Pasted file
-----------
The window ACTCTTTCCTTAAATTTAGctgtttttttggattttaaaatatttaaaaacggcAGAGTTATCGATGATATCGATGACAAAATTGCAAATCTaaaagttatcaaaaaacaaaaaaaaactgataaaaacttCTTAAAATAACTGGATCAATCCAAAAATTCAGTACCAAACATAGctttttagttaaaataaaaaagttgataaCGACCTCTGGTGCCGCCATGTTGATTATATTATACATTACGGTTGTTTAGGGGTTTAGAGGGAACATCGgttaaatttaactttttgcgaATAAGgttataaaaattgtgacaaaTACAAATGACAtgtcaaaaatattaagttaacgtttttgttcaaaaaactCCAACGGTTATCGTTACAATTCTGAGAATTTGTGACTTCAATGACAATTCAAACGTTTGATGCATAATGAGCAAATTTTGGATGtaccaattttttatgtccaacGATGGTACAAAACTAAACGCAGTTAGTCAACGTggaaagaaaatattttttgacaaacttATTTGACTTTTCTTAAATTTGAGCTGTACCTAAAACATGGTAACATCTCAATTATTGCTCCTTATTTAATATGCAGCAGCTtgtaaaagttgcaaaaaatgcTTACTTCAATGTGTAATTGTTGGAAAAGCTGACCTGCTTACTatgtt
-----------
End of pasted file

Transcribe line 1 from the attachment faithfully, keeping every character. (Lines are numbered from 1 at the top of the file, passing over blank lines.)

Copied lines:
The window ACTCTTTCCTTAAATTTAGctgtttttttggattttaaaatatttaaaaacggcAGAGTTATCGATGATATCGATGACAAAATTGCAAATCTaaaagttatcaaaaaacaaaaaaaaactgataaaaacttCTTAAAATAACTGGATCAATCCAAAAATTCAGTACCAAACATAGctttttagttaaaataaaaaagttgataaCGACCTCTGGTGCCGCCATGTTGATTATATTATACATTACGGTTGTTTAGGGGTTTAGAGGGAACATCGgttaaatttaactttttgcgaATAAGgttataaaaattgtgacaaaTACAAATGACAtgtcaaaaatattaagttaacgtttttgttcaaaaaactCCAACGGTTATCGTTACAATTCTGAGAATTTGTGACTTCAATGACAATTCAAACGTTTGATGCATAATGAGCAAATTTTGGATGtaccaattttttatgtccaacGATGGTACAAAACTAAACGCAGTTAGTCAACGTggaaagaaaatattttttgacaaacttATTTGACTTTTCTTAAATTTGAGCTGTACCTAAAACATGGTAACATCTCAATTATTGCTCCTTATTTAATATGCAGCAGCTtgtaaaagttgcaaaaaatgcTTACTTCAATGTGTAATTGTTGGAAAAGCTGACCTGCTTACTatgtt